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Having heard of the arguments put forth by Origen regarding universal salvation to an extent that includes even the devil, I have recently been considering the inverse, that is, the possibility of the Enemy’s permanent damnation.

For theologies given to that premise, does it ever follow that hatred and contempt and ill-will, prohibited by Jesus when directed at your neighbors/enemies may be a virtue when directed at spiritual enemies such as demons and/or of Satan himself?

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  • an enemy is an enemy, at least IMO
    – depperm
    Apr 27 at 10:35
  • I tagged this with universalism I think that makes sense because after a second reading, my answer did not!
    – Peter Turner
    Apr 27 at 14:51
  • The question in the title asks the universalist position but the body of text appears to ask of the inverse position. Could you please clarify; from whom do you seek an answer? Apr 29 at 13:05
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Jude 1:8-10 says:

Yet in like manner these people also, relying on their dreams, defile the flesh, reject authority, and blaspheme the glorious ones. But when the archangel Michael, contending with the devil, was disputing about the body of Moses, he did not presume to pronounce a blasphemous judgment, but said, “The Lord rebuke you.” But these people blaspheme all that they do not understand, and they are destroyed by all that they, like unreasoning animals, understand instinctively.

It is difficult, perhaps even impossible, for a person to harbor hatred, contempt, and ill-will towards another entity without an underlying basis of judgement. Using the Scriptures as a guide and relying on the sensitivity of the Holy Spirit we are to judge between good and evil (particularly as we examine ourselves) and we are to hate evil and love good but we are never to pronounce judgement upon another entity.

The Scripture is clear:

Vengeance is mine, and recompense, for the time when their foot shall slip; for the day of their calamity is at hand, and their doom comes swiftly. - Deut. 32:35

Beloved, never avenge yourselves, but leave it to the wrath of God, for it is written, “Vengeance is mine, I will repay, says the Lord.” To the contrary, “if your enemy is hungry, feed him; if he is thirsty, give him something to drink; for by so doing you will heap burning coals on his head.” Do not be overcome by evil, but overcome evil with good. - Romans 12:19-21

The Lord God Almighty sees and remembers all and He reckons everything rightly without respect of person. We may resist the devil, we should flee temptation, we should avoid people acting wickedly and work out our own salvation with fear and trembling but when we judge another entity we step into God's purview and this is what makes that sort of judgement blasphemous.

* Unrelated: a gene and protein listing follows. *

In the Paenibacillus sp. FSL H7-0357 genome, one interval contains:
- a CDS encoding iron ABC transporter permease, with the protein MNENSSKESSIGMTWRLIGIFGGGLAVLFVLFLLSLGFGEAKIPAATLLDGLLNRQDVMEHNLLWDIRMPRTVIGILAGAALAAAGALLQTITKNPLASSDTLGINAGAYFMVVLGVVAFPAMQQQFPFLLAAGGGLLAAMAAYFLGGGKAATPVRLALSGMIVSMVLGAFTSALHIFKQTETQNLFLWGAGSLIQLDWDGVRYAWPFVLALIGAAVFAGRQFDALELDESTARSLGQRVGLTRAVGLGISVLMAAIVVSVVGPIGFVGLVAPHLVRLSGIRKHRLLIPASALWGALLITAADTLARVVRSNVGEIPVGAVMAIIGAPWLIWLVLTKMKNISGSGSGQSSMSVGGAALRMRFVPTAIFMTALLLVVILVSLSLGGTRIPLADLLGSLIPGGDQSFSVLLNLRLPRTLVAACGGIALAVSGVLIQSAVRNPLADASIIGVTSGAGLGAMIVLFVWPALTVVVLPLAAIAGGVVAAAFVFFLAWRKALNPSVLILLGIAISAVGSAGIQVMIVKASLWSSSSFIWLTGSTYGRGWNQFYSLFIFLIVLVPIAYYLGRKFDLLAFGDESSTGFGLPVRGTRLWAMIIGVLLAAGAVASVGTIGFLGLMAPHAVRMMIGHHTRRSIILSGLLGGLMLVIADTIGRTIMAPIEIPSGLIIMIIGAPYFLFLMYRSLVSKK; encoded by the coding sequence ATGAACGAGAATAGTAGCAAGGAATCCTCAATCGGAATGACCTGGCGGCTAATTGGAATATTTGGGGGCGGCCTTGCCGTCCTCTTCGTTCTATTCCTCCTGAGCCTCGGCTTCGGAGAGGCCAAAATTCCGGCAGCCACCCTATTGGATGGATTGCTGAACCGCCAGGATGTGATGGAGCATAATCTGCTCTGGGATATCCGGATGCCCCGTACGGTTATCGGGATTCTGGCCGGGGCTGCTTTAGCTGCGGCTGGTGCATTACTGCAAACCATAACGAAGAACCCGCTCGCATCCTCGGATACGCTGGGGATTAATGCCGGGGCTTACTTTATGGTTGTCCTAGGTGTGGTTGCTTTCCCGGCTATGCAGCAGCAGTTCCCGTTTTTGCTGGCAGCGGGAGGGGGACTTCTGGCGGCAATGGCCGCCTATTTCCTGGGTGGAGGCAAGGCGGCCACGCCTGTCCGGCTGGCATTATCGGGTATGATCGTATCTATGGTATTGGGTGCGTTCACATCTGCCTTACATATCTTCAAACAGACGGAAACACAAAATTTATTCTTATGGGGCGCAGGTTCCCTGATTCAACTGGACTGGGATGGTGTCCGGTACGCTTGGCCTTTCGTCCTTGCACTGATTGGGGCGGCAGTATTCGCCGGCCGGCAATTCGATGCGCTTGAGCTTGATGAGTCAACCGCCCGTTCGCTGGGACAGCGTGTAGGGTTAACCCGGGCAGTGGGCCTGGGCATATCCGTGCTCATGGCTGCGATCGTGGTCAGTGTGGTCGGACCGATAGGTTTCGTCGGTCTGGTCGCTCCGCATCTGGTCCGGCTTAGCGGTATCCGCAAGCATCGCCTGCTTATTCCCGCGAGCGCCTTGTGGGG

If Michael the Archangel is lauded in Scripture for refraining from such presumption we should stay well clear of it ourselves.

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    While I have trouble with the saying "Hate the sin; love the sinner," it contains at least some truth. Frankly, I believe Jesus does not hate Satan, but by the same token he hates what Satan stands for, and he hates what Satan does to hinder God's work on earth. While Christians are to bless and pray for their enemies, nowhere in Scripture are they enjoined to bless and pray for Satan that he might be saved. Martin Luther: "The Prince of Darkness grim, we tremble not for him; his rage we can endure, for lo, his doom is sure, One little word shall fell him." Apr 27 at 13:52
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    I agree with Mike Borden from Catholic spiritual warfare perspective that an exorcist is NOT suppose to personally rebuke or insult the devil, but should declare the Lord's judgment against it (just as archangel Michael did in Jude 1:9), which in turn will cause devil the anguish. We can command and declare the Lord's judgment but not throw hate and abuse against the devil. If we do the latter, it will backfire since the authority is in Jesus's name not in the exorcist's name. I also agree with @rhetorician that the Scriptures is silent about blessing devil, so we shouldn't do it. Apr 27 at 18:56
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    @GratefulDisciple In the biography of St. Miriam of Jesus Crucified, she could not curse anyone. She herself was possessed by the Devil on at least two separate occasions. During one of those occasions she called on God’s blessings on the Devil. The howl that he made at such words made everyone shake! St. Teresa of Avila said that we should always respect the Devil. Even as a fallen angel of God, his powers are impressive and we should not tempt him!!!
    – Ken Graham
    Apr 27 at 20:08
  • @KenGraham Thank you for providing the anecdotes, which are consistent with my understanding as well. Apr 27 at 20:18
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    @KenGraham The question in the title asks of Universalists and the question in the body of text asks of the inverse position. The Universalism tag was added by a moderator and not the OP. Apr 29 at 13:03

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